In his mind, it may already be ordained.

© 2006 Independent Media Institute. All rights reserved.
View this story online at: http://www.alternet.org/story/37668/

Friday, June 16, 2006

Where are the demonstrations?

I've been listening to the news almost compulsively for years now. And I'm awestruck...and not in a good way...by the lack of public protest against the war in Iraq. Has the anti-war movement really been castrated by the Internet? Yeah, there was a memorial vigil tonight. Yeah, there's a weekly peace vigil in Beaverton. But where are the protest rallies? Where are the people taking to the streets?

I have to quote Arlo Guthrie, and that scares me. "If you wanna end the war and stuff, you gotta sing loud."

(I feel better having typed that.)

Thursday, June 15, 2006

As the American death toll reaches 2,500 in Iraq

here is how our government is safeguarding the freedoms they say the terrorists and insurgents hate so much.

Alito Vote Loosens Limits on Evidence
The Supreme Court ruled, 5-4, that police can use evidence collected with a warrant even if officers fail to knock before rushing into a home.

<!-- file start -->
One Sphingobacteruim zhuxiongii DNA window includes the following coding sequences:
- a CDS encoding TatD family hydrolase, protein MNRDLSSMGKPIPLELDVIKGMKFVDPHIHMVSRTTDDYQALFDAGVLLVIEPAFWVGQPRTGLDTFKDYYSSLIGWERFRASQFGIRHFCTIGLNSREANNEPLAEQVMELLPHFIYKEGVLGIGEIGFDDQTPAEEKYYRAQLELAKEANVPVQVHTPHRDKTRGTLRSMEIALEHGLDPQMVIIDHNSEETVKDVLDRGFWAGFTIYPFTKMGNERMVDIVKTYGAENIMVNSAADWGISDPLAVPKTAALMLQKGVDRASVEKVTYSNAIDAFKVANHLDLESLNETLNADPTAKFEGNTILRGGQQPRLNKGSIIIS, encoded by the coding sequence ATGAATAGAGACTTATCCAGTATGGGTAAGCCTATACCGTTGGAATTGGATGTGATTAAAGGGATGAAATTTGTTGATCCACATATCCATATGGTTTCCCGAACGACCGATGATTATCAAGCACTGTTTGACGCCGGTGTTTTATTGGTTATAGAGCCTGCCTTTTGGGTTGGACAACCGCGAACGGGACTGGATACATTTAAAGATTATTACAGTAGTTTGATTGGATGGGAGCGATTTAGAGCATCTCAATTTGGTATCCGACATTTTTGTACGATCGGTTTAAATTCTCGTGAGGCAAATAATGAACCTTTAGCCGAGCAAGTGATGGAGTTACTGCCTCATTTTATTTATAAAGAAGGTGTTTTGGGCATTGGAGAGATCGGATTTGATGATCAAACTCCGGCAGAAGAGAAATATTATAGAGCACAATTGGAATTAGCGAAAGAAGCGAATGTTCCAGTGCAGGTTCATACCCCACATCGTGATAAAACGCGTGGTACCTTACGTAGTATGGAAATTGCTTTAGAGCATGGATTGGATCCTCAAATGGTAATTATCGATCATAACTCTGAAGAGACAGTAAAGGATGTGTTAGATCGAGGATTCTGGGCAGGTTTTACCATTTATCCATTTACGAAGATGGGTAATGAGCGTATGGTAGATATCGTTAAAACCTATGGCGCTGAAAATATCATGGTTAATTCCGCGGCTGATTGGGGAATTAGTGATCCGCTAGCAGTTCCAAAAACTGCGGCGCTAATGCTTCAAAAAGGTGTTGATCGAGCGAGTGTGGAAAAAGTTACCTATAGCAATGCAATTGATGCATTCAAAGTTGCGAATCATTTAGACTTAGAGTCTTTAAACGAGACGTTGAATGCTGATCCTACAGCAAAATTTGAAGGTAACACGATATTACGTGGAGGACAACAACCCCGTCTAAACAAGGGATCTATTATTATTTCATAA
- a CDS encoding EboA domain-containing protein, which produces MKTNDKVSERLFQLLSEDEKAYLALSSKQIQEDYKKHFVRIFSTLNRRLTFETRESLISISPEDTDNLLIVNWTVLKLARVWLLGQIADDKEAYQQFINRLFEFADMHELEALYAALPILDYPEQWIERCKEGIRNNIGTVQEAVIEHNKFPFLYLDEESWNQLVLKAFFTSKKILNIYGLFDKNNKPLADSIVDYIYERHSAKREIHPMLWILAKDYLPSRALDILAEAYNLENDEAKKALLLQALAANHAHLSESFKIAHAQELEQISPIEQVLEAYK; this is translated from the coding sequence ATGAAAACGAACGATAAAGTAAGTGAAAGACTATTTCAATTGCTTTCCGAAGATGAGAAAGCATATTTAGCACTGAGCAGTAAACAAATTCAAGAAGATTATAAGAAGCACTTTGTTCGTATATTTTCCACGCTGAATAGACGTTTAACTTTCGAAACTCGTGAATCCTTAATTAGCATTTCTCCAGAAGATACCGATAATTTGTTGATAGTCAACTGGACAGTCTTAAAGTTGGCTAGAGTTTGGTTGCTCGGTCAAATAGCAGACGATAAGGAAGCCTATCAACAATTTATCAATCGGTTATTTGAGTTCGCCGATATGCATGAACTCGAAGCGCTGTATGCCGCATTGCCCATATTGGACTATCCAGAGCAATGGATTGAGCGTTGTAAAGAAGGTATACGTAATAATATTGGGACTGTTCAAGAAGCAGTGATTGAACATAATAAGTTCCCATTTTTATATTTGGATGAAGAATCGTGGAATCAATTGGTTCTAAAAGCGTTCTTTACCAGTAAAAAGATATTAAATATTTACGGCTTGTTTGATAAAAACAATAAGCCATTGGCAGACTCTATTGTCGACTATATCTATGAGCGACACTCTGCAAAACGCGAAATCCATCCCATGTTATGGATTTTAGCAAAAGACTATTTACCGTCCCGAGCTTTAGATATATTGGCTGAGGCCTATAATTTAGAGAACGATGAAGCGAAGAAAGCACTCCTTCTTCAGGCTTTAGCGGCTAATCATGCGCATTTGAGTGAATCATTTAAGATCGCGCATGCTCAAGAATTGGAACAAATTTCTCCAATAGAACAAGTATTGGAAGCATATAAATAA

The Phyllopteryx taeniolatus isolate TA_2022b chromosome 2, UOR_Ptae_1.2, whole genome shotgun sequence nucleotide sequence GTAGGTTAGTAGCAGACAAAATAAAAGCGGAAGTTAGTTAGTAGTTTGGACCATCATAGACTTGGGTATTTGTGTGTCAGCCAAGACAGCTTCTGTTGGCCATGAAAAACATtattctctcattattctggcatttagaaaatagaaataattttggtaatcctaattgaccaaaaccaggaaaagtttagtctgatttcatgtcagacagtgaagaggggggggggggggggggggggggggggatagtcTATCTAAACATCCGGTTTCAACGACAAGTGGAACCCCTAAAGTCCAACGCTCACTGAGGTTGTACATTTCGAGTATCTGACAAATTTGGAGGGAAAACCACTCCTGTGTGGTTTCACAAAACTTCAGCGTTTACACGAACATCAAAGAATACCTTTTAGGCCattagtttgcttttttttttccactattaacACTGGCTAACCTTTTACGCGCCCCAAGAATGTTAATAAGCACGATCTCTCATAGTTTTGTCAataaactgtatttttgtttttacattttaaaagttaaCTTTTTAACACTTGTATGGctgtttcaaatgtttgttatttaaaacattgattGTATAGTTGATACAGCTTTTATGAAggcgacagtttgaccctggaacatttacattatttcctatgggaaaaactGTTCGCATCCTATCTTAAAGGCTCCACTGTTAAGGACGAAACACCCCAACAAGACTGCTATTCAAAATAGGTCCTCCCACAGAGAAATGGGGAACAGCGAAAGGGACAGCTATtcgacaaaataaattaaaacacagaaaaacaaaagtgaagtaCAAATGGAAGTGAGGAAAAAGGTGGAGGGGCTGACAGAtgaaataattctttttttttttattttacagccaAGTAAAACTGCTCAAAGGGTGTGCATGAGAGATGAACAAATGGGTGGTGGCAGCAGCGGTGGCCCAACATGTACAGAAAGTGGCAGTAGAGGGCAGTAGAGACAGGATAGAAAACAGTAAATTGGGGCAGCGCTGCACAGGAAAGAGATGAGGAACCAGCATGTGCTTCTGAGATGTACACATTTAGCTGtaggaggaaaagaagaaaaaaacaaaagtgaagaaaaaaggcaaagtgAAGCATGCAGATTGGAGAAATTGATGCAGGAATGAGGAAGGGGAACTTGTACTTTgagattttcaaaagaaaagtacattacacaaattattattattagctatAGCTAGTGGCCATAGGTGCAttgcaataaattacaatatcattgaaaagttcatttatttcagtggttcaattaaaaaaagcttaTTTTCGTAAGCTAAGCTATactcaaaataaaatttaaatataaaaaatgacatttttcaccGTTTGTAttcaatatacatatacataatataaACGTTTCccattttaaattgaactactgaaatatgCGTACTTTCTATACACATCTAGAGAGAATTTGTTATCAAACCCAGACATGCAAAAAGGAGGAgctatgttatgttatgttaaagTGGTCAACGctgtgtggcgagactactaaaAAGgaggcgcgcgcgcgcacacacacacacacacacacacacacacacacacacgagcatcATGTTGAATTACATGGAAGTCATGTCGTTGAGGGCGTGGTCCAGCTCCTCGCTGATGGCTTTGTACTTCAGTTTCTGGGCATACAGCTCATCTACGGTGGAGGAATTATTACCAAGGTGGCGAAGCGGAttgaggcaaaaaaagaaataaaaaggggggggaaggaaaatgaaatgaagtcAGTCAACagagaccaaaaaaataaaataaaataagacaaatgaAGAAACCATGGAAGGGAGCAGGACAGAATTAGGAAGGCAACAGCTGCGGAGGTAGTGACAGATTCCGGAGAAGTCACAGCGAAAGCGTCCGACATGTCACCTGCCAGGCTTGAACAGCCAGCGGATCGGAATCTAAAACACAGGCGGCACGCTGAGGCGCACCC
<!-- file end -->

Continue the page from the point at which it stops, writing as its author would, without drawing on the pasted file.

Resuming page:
Flag-burning amendment heads to Senate floor

By Andy Sullivan
Thursday, June 15, 2006; 2:50 PM

WASHINGTON (Reuters) - A measure that would change the U.S. Constitution to let Congress ban burning the American flag was sent to the Senate floor on Thursday, setting up an election-year debate.

All this within a week of trying to pass the anti-gay marriage amendment.

I posted this on today's Marc Maron Show blog.

To protect our freedom, it appears the Shrub Pack are going to put it somewhere safe. Can't have just anybody exercise freedom. Might be a terrorist, you know. The little people might lose it. Better to lock it up in a vault somewhere and let the people who know what to do with it, like corporations and politicians, be the only ones allowed to have it.

Sadly, I'm afraid I might not be entirely wrong.